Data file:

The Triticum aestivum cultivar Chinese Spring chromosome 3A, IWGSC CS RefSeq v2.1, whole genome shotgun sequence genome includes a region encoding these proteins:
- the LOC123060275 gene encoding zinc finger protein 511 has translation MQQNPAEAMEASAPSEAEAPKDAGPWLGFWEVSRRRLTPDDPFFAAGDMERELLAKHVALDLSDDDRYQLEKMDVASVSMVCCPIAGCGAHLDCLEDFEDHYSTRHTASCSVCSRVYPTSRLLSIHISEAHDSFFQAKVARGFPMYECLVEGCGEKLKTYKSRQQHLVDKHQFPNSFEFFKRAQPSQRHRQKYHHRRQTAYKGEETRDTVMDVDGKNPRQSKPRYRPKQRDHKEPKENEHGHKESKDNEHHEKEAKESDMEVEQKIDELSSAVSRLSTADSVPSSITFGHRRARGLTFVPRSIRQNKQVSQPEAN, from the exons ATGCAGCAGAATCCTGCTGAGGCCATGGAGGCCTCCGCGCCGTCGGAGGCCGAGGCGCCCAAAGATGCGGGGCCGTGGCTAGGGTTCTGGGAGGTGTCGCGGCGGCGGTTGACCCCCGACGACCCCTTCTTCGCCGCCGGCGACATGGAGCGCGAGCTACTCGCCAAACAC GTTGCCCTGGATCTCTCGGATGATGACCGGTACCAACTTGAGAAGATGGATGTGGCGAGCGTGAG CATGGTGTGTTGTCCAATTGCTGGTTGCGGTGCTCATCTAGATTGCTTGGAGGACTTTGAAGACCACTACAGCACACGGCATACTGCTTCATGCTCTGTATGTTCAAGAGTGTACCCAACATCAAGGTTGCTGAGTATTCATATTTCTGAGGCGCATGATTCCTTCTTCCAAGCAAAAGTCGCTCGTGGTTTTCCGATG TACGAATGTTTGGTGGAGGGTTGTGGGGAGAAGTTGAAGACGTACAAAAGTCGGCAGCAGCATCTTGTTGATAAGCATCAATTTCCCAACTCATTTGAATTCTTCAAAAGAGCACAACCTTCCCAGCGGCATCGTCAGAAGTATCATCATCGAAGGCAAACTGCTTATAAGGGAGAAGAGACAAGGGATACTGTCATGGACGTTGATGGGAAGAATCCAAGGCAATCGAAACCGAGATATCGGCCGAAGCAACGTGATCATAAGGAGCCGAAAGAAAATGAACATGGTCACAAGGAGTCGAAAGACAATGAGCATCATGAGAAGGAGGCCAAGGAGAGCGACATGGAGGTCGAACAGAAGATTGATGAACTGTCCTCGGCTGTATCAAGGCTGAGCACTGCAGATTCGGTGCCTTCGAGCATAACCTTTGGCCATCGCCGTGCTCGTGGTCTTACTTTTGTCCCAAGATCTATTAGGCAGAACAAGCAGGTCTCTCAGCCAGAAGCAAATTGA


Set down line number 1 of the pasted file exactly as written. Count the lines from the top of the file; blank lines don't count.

The Triticum aestivum cultivar Chinese Spring chromosome 3A, IWGSC CS RefSeq v2.1, whole genome shotgun sequence genome includes a region encoding these proteins: